Implementation of nurse-guided clinical decision support system on rehydration treatment in children with AGE showed high compliance and increase standardized use of ORS, without differences in other outcome measures. What is Known: • Acute gastroenteritis is one of the most frequently encountered problems in pediatric emergency departments. • Guidelines advocate standardized oral treatment in children with mild to moderate dehydration, but appear to be applied infrequently in clinical practice. What is New: • Implementation of a nurse-guided clinical decision support system on treatment of AGE in young children showed good feasibility, resulting in a more standardized ORS use in children with mild to moderate dehydration, compared to usual care. • Given the challenges to perform research in emergency care setting, the ED should be experienced and adequately equipped, especially during peak times.
gov, reference lists, and gray literature were systematically searched.
Two reviewers independently identified studies that included patients with hydration status documentation, proven or presumed STEC infection, and some form of HUS that developed. No language restrictions were applied.
Two reviewers independently extracted individual study data, including study characteristics, population, and outcomes. Risk of bias was assessed using the Newcastle-Ottawa Scale; strength of evidence was adjudicated using the Grading of Recommendations Assessment, Development, and Evaluation method. Meta-analyses were conducted using random-effects models.
Development of HUS, complications (ie, oligoanuric renal failure, involvement of the central nervous system, or death), and interventions (ie, renal replacement therapy).
Eight studies comprising 1511 patients (all children) met eligibility criteria. Unpublished data were provided by the authors of 7 published reports. The median risk-of-bias score was 7.5 (range, 6-9). No studies evaluated the effect of hydration during STEC infections on the risk for HUS. A hematocrit value greater than 23% as a measure of hydration status at presentation with HUS was associated with the development of oligoanuric HUS (OR, 2.38 [95% CI, 1.30-4.35]; I2 = 2%), renal replacement therapy (OR, 1.90 [95% CI, 1.25-2.90]; I2 = 17%), and death (OR, 5.13 [95% CI, 1.50-17.57]; I2 = 55%). Compared with putatively hydrated patients, clinically dehydrated patients had an OR of death of 3.71 (95% CI, 1.25-11.03; I2 = 0%). Intravenous fluid administration up to the day of HUS diagnosis was associated with a decreased risk of renal replacement therapy (OR, 0.26 [95% CI, 0.11-0.60]).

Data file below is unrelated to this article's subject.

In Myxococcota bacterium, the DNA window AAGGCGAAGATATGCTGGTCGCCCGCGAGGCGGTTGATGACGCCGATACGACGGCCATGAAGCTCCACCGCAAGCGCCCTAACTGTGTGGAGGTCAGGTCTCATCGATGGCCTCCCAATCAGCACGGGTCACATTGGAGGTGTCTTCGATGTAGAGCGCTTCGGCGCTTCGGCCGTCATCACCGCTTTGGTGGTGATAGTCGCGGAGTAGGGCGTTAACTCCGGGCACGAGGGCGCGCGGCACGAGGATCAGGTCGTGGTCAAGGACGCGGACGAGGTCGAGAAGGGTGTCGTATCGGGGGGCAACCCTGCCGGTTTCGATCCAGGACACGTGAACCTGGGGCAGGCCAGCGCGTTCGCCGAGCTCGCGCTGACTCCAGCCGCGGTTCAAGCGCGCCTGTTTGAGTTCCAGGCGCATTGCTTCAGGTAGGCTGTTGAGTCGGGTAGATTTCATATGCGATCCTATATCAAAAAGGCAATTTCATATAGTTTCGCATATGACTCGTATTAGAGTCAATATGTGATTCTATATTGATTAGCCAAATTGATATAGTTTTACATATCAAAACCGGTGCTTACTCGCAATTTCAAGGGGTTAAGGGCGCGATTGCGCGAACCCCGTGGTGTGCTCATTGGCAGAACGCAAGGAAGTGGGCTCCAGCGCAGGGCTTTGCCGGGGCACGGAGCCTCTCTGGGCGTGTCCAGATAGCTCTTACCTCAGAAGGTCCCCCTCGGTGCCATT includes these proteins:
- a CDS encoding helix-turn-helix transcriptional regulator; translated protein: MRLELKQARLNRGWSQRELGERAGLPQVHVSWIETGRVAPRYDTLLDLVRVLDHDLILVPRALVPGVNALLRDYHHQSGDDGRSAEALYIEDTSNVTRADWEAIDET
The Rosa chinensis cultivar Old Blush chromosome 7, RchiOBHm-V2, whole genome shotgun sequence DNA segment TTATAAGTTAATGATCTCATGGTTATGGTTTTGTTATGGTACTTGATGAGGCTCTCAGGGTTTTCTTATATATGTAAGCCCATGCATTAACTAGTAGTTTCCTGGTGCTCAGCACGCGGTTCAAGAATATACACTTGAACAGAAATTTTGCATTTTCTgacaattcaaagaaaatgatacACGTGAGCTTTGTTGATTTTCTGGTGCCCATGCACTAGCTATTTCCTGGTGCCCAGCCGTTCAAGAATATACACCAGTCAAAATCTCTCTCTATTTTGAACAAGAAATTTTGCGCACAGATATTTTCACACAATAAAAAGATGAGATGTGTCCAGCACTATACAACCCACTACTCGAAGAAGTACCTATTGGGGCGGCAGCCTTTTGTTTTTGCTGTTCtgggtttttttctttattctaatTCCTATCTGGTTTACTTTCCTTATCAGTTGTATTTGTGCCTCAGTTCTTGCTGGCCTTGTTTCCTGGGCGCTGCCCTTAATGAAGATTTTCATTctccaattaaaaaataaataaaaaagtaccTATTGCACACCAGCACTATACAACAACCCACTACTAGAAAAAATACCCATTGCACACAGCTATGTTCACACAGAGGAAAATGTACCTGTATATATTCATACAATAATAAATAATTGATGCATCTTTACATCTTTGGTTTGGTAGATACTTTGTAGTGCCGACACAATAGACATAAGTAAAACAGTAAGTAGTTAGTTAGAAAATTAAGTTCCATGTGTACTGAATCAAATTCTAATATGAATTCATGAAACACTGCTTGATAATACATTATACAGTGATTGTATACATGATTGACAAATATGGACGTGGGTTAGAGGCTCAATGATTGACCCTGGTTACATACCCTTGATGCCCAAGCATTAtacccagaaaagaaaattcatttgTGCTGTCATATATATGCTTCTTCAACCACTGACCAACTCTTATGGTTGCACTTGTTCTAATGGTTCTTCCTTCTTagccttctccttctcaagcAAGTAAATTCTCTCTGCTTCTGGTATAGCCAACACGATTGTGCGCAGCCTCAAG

Two predictors of poor outcomes for STEC-infected children were identified: (1) the lack of intravenous fluid administration prior to establishment of HUS and (2) a higher hematocrit value at presentation. These findings point to an association between dehydration and adverse outcomes for children with HUS.
Mixtures of HMOs were investigated in intestinal epithelial cells and in preterm pigs (n=112) fed IF supplemented without (CON) or with a mixture of four HMOs (4-HMO) or >25 HMOs (25-HMO, 5-10 g/L given for 5 or 11 days). The 25-HMO blend decreased cell proliferation and both HMO blends decreased lipopolysaccharide-induced interleukin-8 secretion in IPEC-J2 cells, relative to control (P<.05). All HMOs were found in urine and feces of HMO-treated pigs, and short-chain fatty acids in the colon were higher in HMO vs. CON pigs (P<.05). After 5 days, NEC lesions were similar between HMO and CON pigs and 25-HMO increased colon weights (P<.01). After 11 days, the 4-HMO diet did not affect NEC (56 vs. 79%, P=.2) but increased dehydration and diarrhea (P<.05) and expression of immune-related genes (IL10, IL12, TGFβ, TLR4; P<.05). Bacterial adherence and diversity was unchanged after HMO supplementation.
Complex HMO-blends affect intestinal epithelial cells in vitro and gut gene expression and fermentation in preterm pigs. However, the HMOs had limited effects on NEC and diarrhea when supplemented to IF. Longer-term exposure to HMOs may be required to improve the immature intestinal function in formula-fed preterm neonates.